On Thursday, the UK High Court of Justice called Secretary of State for Communities and Local Government (SSCLG) Eric Pickles' policy of trying to prevent Romany gypsies from settling on Green Belt land, the regulated space surrounding urban areas, discriminatory.
"Mr. Pickles has succumbed to the peer pressures of MP John Baron [MP for Basildon and Billericay] and other local MPs and councilors, who feel it is okay to dogmatize and vilify a nation of people, who have been constantly pushed out on the periphery of society, through the failures of those in local political positions to… provide accommodation," Gypsy Council Chairman Joseph P. Jones told Sputnik Friday.
Pickles is "institutionally [and] politically brainwashed by those who have those [discriminatory] tendencies, those who are in local governments," Jones added.
In 2013, Eric Pickles launched a policy of reviewing and rejecting gypsies' bids to reside in the Green Belt.
"In broad terms, the SSCLG has taken steps to recover planning appeals … where they relate to proposals for pitches, whether occupied by one or more caravans, within the Green Belt… from the latter part of 2013, and did so until September 2014," Justice Gilbart said in the ruling.
The case against SSCLG was brought by claimants Charmaine Moore and Sarah Coates, residents of Green Belt areas outside London and Kent and members of the Roma gypsy community. They accused the government of intentional delays in recovering their planning appeals, which they claimed amounts to "unlawful indirect discrimination."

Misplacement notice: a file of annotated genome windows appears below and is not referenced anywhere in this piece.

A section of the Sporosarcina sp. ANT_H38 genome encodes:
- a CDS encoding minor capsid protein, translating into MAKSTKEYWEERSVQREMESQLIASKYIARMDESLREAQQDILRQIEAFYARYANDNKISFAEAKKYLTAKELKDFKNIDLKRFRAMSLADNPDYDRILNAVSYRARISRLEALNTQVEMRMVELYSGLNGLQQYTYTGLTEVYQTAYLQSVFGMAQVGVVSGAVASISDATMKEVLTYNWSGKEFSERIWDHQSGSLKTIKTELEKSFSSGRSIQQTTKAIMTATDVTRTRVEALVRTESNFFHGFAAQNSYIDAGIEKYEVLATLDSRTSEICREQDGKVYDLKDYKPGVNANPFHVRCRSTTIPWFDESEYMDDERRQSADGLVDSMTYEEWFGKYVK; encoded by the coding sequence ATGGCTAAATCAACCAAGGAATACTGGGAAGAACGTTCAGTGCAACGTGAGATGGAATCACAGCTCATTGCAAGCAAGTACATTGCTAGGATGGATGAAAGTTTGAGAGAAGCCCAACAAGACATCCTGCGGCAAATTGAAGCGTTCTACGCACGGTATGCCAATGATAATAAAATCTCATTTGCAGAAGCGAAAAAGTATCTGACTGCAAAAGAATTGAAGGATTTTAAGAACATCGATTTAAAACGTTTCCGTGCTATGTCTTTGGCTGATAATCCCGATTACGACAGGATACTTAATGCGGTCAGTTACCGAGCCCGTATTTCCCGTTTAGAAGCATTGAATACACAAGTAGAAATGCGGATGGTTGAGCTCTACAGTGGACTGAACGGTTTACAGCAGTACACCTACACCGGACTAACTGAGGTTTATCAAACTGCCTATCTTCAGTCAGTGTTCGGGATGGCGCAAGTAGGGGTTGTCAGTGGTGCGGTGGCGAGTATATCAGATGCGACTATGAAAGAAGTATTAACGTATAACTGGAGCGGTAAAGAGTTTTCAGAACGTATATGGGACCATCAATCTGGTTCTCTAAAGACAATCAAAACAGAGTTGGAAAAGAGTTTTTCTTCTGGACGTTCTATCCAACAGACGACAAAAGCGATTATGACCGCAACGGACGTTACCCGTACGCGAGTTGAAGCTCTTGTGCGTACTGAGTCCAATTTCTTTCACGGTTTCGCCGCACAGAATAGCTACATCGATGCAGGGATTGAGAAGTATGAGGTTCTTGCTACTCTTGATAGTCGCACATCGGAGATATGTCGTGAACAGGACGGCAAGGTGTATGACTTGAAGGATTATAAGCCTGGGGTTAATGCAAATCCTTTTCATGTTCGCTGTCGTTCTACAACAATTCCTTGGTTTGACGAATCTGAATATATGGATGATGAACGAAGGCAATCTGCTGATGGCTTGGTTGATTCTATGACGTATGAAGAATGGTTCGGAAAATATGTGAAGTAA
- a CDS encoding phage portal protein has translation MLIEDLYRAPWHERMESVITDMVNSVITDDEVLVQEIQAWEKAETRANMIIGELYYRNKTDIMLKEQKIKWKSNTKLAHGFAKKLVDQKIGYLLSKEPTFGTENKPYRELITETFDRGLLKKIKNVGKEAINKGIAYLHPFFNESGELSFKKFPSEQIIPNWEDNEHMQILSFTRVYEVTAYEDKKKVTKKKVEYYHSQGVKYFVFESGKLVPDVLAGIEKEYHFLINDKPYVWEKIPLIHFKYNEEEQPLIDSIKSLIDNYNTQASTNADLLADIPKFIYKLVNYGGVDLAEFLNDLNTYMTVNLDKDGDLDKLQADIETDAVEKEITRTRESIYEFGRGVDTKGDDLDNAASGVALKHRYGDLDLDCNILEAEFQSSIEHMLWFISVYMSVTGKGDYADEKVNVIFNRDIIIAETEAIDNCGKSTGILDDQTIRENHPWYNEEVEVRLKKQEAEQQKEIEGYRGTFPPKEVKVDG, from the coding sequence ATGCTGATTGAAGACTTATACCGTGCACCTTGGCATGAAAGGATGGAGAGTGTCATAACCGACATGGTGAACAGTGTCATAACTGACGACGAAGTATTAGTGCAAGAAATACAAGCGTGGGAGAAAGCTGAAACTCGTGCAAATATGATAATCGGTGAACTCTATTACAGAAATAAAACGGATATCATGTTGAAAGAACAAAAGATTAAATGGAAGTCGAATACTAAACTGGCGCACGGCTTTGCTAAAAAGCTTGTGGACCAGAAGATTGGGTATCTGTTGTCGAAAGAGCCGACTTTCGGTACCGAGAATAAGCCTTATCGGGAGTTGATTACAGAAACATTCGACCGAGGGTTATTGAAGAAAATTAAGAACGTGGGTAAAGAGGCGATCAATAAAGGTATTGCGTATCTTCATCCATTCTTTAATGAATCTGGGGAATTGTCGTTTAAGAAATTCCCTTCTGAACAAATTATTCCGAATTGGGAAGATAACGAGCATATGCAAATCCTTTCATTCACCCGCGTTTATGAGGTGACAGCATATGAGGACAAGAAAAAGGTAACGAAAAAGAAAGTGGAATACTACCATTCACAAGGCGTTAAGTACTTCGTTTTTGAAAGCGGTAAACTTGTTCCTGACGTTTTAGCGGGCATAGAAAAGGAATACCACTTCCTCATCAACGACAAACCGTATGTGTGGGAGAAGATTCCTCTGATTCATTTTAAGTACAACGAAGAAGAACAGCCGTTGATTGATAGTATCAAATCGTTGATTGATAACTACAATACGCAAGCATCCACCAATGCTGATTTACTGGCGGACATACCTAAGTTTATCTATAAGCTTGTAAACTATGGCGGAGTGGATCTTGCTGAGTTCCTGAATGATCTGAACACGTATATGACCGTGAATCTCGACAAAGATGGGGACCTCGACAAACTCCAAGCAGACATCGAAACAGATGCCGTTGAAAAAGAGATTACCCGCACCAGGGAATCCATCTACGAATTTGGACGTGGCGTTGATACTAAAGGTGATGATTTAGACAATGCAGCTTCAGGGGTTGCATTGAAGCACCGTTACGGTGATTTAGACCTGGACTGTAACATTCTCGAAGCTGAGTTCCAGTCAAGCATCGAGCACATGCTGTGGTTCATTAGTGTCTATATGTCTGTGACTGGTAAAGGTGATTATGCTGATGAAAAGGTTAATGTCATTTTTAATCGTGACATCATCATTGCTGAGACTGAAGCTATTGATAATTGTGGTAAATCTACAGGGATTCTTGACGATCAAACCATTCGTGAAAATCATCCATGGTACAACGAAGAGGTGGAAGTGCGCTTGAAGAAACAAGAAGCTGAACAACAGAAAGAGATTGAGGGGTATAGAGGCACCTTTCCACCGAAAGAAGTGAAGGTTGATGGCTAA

The United Kingdom's so-called Green Belt policy is aimed to prevent the spread of urbanization by limiting developments on agricultural land, forests and other open spaces around metropolitan areas across the country. According to the Department for Communities and Local Government, Green Belt areas constitute around 13 percent of England's land mass.
At the same time, Planning Minister Brandon Lewis claims that the policy to safeguard the Green Belt is non-discriminatory and relates to any planning applicants.
"This Government makes no apologies for seeking to safeguard Green Belt protection and trying to bring a sense of fair play to the planning system. The Government's planning policy is clear that both temporary and permanent traveller sites are inappropriate development in the Green Belt. Today's judgment does not question that principle," Lewis said in a statement on Thursday.